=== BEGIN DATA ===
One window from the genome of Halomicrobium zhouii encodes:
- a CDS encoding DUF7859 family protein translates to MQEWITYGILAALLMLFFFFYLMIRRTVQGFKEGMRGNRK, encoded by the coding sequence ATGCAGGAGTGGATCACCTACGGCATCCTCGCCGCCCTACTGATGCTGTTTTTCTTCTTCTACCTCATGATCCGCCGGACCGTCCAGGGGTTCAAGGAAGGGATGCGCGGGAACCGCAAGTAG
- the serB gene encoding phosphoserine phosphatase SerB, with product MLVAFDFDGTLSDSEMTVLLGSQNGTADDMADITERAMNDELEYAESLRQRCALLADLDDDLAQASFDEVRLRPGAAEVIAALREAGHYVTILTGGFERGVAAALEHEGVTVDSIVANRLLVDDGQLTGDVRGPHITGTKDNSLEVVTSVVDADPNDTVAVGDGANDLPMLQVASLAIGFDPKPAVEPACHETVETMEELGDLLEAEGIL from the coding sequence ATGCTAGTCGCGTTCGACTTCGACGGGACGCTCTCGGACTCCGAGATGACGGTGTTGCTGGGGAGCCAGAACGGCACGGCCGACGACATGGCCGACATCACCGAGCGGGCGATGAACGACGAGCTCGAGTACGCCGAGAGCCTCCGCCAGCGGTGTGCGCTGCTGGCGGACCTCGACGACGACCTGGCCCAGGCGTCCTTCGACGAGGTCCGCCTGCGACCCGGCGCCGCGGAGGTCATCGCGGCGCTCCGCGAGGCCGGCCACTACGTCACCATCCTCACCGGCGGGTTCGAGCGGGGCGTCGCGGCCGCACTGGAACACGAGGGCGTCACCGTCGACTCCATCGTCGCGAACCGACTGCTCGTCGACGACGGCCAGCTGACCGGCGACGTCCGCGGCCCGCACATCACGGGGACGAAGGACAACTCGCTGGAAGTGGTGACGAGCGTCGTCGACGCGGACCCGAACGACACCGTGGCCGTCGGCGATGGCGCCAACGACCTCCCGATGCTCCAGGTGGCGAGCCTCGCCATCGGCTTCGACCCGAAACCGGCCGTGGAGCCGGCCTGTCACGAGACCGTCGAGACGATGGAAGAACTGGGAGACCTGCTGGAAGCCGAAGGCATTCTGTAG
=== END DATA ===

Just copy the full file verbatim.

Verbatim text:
One window from the genome of Halomicrobium zhouii encodes:
- a CDS encoding DUF7859 family protein translates to MQEWITYGILAALLMLFFFFYLMIRRTVQGFKEGMRGNRK, encoded by the coding sequence ATGCAGGAGTGGATCACCTACGGCATCCTCGCCGCCCTACTGATGCTGTTTTTCTTCTTCTACCTCATGATCCGCCGGACCGTCCAGGGGTTCAAGGAAGGGATGCGCGGGAACCGCAAGTAG
- the serB gene encoding phosphoserine phosphatase SerB, with product MLVAFDFDGTLSDSEMTVLLGSQNGTADDMADITERAMNDELEYAESLRQRCALLADLDDDLAQASFDEVRLRPGAAEVIAALREAGHYVTILTGGFERGVAAALEHEGVTVDSIVANRLLVDDGQLTGDVRGPHITGTKDNSLEVVTSVVDADPNDTVAVGDGANDLPMLQVASLAIGFDPKPAVEPACHETVETMEELGDLLEAEGIL from the coding sequence ATGCTAGTCGCGTTCGACTTCGACGGGACGCTCTCGGACTCCGAGATGACGGTGTTGCTGGGGAGCCAGAACGGCACGGCCGACGACATGGCCGACATCACCGAGCGGGCGATGAACGACGAGCTCGAGTACGCCGAGAGCCTCCGCCAGCGGTGTGCGCTGCTGGCGGACCTCGACGACGACCTGGCCCAGGCGTCCTTCGACGAGGTCCGCCTGCGACCCGGCGCCGCGGAGGTCATCGCGGCGCTCCGCGAGGCCGGCCACTACGTCACCATCCTCACCGGCGGGTTCGAGCGGGGCGTCGCGGCCGCACTGGAACACGAGGGCGTCACCGTCGACTCCATCGTCGCGAACCGACTGCTCGTCGACGACGGCCAGCTGACCGGCGACGTCCGCGGCCCGCACATCACGGGGACGAAGGACAACTCGCTGGAAGTGGTGACGAGCGTCGTCGACGCGGACCCGAACGACACCGTGGCCGTCGGCGATGGCGCCAACGACCTCCCGATGCTCCAGGTGGCGAGCCTCGCCATCGGCTTCGACCCGAAACCGGCCGTGGAGCCGGCCTGTCACGAGACCGTCGAGACGATGGAAGAACTGGGAGACCTGCTGGAAGCCGAAGGCATTCTGTAG